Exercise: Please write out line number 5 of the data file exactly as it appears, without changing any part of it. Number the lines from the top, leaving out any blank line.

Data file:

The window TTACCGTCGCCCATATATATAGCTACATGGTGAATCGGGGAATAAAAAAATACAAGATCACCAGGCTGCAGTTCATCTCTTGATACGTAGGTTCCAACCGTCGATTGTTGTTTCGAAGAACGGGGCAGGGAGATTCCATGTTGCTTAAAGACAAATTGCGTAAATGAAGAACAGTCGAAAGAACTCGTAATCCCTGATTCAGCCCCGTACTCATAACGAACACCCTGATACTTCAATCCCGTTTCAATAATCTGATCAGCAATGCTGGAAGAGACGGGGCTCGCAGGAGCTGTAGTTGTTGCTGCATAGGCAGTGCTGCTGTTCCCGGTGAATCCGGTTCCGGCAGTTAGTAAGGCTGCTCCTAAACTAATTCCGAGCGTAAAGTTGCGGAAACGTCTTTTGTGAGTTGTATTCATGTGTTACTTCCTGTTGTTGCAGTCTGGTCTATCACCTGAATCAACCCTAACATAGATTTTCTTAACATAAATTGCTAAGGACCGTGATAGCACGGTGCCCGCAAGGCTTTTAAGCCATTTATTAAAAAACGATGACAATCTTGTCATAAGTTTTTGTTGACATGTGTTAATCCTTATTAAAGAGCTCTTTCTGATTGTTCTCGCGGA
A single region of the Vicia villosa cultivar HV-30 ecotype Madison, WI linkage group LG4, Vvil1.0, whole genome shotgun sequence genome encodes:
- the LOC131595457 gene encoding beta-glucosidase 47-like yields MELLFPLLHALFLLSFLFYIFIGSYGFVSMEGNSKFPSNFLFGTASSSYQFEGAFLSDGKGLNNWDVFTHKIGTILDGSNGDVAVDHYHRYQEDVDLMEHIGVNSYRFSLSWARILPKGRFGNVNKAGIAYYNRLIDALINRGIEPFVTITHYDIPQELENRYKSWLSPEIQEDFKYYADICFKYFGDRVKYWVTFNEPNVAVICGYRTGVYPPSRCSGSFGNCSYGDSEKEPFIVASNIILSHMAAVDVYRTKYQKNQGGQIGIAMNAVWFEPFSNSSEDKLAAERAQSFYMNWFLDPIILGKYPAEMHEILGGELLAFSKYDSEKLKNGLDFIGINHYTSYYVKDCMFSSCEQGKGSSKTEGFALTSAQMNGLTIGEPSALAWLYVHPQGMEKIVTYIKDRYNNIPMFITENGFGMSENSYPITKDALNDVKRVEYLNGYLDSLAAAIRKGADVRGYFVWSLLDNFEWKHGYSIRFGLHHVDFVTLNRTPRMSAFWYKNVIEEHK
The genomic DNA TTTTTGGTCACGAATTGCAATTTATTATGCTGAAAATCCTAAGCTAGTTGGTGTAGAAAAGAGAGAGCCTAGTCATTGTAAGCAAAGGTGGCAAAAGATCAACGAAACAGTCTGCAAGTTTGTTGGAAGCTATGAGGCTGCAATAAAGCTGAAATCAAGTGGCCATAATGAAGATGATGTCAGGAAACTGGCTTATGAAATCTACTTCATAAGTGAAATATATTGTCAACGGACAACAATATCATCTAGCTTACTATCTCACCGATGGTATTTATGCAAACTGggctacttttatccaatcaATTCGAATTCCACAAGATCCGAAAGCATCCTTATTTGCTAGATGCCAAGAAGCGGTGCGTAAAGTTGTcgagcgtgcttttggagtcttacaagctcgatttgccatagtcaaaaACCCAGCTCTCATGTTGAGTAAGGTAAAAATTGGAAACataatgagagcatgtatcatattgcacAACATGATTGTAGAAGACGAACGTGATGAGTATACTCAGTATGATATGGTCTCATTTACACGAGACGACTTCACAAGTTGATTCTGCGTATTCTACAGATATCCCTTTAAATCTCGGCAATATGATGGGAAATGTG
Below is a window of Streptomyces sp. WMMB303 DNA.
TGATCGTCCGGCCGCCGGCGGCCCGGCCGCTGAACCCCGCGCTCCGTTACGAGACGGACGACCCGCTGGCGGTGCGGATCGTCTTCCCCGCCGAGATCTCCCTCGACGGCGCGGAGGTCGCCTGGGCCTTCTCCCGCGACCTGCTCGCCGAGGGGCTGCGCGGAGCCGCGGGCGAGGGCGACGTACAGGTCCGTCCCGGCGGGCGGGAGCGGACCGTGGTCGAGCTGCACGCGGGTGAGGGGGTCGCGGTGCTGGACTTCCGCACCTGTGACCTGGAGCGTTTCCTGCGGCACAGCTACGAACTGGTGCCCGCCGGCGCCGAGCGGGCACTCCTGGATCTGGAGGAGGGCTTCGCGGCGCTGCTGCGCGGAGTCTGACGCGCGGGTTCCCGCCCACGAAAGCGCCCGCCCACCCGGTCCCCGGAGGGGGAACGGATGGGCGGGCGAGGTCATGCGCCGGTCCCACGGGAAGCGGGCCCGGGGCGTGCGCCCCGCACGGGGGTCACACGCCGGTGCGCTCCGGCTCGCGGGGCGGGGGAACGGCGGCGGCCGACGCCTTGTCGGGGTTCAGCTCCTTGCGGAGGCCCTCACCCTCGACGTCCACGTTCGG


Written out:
Below is a window of Streptomyces sp. WMMB303 DNA.